• chemical treatments such as liquid nitrogen,
  • topical ointments that contain salicylic acid, and
  • cryotherapy, in which the wart is destroyed by freezing it [6] .

There are many surgical options available. One of them is curettage, in which a spoon-shaped device called curette is used to carefully scrape away a lesion [7] . The surgeon tries to preserve as much healthy skin under and around the lesion as possible. Although surgery can be successful in removing the lesions, it may be a temporary solution. Lesions can develop again. However, they may never come back or may take years to return.

Reducing sun exposure and using sunscreen is another effective method to help preserve the health of your skin. Two-thirds of people with EV develop skin cancer, usually in their 20s or 30s. Patients are recommended to follow the advice of their dermatologist about sun protection to keep the risks of skin cancer at bay [3].

Prevention Of Epidermodysplasia Verruciformis (EV)

Since this syndrome is inherited, there are not many preventive measures anyone can take to stop the onset of this condition. However, if you have any family history of this disease, or your parents carry the abnormal genes, it is better to talk to the doctor and get your genes tested, before the next steps can be determined. Exposure to sunlight or ultraviolet radiation increases the chance of a benign wart developing into skin cancer.

View Article References
  1. [1] Ramagosa, R., de Villiers, E. M., Fitzpatrick, J. E., & Dellavalle, R. P. (2008). Human papillomavirus infection and ultraviolet light exposure as epidermoid inclusion cyst risk factors in a patient with epidermodysplasia verruciformis?.Journal of the American Academy of Dermatology,58(5 Suppl 1), S68.e1–S68.e6.
  2. [2] Kalińska-Bienias, A., Kowalewski, C., & Majewski, S. (2016). The EVER genes - the genetic etiology of carcinogenesis in epidermodysplasia verruciformis and a possible role in non-epidermodysplasia verruciformis patients.Postepy dermatologii i alergologii,33(2), 75–80.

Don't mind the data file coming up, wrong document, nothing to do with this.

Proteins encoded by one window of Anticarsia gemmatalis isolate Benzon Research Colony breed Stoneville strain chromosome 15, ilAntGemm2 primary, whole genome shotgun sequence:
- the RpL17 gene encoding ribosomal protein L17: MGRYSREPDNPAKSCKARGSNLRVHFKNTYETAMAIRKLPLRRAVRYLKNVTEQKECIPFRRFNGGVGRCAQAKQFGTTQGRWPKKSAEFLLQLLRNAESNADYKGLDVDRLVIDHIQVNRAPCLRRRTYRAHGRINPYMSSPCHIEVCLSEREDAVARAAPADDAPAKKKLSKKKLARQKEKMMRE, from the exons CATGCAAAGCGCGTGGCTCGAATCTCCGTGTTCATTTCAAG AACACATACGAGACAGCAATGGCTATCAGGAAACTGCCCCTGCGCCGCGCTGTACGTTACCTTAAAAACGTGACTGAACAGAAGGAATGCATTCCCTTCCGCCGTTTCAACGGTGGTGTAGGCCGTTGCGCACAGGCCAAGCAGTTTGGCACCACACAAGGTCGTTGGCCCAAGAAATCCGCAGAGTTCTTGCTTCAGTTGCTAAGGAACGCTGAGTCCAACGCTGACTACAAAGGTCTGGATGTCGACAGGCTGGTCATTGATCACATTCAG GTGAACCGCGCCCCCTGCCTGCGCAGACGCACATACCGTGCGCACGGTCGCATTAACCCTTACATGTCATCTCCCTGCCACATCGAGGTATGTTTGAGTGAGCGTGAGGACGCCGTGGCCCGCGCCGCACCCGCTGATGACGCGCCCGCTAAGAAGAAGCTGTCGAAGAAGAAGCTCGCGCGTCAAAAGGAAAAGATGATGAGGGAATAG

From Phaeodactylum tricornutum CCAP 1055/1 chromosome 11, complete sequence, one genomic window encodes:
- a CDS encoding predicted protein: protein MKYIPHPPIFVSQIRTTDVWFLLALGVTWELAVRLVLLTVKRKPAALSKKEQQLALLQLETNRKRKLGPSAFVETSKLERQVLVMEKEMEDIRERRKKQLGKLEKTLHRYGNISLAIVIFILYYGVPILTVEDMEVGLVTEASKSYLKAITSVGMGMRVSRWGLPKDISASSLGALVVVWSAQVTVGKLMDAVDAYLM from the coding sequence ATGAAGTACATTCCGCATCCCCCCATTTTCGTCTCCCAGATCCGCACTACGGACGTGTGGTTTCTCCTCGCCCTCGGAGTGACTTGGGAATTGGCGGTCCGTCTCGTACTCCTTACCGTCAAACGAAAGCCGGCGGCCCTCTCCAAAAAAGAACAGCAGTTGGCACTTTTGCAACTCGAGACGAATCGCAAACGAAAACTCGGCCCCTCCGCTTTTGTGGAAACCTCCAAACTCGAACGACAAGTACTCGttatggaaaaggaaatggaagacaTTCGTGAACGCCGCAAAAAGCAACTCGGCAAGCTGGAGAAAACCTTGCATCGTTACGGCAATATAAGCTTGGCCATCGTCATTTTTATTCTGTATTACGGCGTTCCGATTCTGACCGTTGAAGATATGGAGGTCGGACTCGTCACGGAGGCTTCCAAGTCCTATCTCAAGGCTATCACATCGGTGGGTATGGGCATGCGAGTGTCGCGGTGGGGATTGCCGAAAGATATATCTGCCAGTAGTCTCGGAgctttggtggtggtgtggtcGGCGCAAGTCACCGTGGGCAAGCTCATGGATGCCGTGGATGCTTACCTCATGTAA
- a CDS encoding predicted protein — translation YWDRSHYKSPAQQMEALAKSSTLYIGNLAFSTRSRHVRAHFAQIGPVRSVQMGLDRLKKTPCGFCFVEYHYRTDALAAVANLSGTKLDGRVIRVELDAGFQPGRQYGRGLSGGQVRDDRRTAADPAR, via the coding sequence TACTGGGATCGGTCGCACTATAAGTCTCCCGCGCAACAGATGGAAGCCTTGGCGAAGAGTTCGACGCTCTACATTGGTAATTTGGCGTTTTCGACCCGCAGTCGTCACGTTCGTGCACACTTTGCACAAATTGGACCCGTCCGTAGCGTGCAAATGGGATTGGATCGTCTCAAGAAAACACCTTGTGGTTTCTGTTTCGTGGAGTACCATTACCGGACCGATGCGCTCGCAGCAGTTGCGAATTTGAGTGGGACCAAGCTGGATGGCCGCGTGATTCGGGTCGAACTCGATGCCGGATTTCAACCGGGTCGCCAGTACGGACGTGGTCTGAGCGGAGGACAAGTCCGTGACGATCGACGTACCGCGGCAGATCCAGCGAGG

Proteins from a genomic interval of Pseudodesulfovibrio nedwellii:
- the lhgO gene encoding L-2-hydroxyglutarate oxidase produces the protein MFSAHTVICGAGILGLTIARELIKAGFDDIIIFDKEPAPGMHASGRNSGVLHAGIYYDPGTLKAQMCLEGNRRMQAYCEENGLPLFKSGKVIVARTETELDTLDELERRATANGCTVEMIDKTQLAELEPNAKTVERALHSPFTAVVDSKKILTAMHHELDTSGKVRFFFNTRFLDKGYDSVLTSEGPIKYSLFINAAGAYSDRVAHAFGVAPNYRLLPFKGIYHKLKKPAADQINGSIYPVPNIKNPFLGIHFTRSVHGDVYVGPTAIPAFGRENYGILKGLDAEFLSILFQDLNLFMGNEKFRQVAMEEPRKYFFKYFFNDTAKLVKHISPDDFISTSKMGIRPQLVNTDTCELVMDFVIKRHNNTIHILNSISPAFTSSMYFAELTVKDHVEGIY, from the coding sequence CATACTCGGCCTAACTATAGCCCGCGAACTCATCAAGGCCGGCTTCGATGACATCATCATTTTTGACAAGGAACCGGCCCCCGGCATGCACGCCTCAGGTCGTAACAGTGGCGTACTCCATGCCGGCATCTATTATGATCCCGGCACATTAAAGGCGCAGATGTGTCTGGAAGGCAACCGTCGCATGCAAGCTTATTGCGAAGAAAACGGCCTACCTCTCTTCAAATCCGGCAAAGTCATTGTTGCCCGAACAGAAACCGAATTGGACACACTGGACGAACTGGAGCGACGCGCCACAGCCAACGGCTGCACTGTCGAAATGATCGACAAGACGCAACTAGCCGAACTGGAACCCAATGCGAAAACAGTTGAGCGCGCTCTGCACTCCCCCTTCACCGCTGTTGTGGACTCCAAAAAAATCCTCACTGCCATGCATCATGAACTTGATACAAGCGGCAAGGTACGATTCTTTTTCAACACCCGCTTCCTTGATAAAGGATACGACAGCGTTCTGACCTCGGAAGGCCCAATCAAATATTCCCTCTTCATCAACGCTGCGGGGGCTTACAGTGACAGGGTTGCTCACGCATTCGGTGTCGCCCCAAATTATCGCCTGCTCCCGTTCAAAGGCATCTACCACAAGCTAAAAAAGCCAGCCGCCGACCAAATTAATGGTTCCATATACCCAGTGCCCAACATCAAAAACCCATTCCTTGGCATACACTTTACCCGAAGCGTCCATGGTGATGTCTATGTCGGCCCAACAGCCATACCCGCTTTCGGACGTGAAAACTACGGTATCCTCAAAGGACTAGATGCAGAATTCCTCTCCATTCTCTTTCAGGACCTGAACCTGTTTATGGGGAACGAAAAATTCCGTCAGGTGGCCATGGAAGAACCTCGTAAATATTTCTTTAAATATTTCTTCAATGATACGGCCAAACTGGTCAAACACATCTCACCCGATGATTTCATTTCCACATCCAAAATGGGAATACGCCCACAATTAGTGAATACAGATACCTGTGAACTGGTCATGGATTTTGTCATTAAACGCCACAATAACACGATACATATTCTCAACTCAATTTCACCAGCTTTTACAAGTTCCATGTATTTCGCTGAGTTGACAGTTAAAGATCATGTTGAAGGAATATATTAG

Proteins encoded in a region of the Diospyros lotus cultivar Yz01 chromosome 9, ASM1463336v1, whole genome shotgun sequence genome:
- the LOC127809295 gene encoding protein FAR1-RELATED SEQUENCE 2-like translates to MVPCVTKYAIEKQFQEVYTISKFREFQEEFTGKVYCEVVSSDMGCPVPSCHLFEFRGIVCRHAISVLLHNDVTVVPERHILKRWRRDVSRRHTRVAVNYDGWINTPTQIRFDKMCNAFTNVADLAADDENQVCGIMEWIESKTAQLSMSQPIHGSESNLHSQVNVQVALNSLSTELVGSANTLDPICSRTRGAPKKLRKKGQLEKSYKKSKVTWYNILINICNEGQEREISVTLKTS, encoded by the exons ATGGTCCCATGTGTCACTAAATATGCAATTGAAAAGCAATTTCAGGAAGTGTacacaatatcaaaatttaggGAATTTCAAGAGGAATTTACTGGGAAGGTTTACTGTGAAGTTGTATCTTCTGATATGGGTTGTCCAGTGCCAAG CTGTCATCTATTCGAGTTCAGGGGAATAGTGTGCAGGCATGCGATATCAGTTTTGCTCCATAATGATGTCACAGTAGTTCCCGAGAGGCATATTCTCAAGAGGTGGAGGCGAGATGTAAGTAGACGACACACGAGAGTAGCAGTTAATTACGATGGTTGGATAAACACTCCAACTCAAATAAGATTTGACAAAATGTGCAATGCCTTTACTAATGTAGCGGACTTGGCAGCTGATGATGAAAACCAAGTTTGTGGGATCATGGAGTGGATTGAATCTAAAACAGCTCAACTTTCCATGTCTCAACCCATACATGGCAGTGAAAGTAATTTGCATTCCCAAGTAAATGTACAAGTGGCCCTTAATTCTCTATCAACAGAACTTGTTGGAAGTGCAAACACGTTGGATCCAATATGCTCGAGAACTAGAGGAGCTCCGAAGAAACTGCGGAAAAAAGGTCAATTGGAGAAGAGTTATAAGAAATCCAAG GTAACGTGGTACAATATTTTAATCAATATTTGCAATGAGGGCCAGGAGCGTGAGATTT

3. [3] de Jong, S. J., Imahorn, E., Itin, P., Uitto, J., Orth, G., Jouanguy, E., … Burger, B. (2018). Epidermodysplasia Verruciformis: Inborn Errors of Immunity to Human Beta-Papillomaviruses.Frontiers in microbiology,9, 1222.
  4. [4] Stray-Pedersen, A., Jouanguy, E., Crequer, A., Bertuch, A. A., Brown, B. S., Jhangiani, S. N., … Noroski, L. M. (2014). Compound heterozygous CORO1A mutations in siblings with a mucocutaneous-immunodeficiency syndrome of epidermodysplasia verruciformis-HPV, molluscum contagiosum and granulomatous tuberculoid leprosy.Journal of clinical immunology,34(7), 871–890. doi:10.1007/s10875-014-0074-8
  5. [5] Patel, T., Morrison, L. K., Rady, P., & Tyring, S. (2010). Epidermodysplasia verruciformis and susceptibility to HPV.Disease markers,29(3-4), 199–206.
  6. [6] Kirchhof, M. G., & Au, S. (2015). Brazilian waxing and human papillomavirus: a case of acquired epidermodysplasia verruciformis.CMAJ : Canadian Medical Association journal = journal de l'Association medicale canadienne,187(2), 126–128. doi:10.1503/cmaj.140198
  7. [7] Ekeowa-Anderson, A. L., Harwood, C. A., Perrett, C. M., Sahota, A., Annan, H., Ran, H., … Gibbon, K. L. (2007). Vulval intraepithelial neoplasia and periungual Bowen's disease concordant for mucosal (HPV-34) and epidermodysplasia verruciformis (HPV-21) human papillomavirus types.Clinical and experimental dermatology,32(3), 304–307.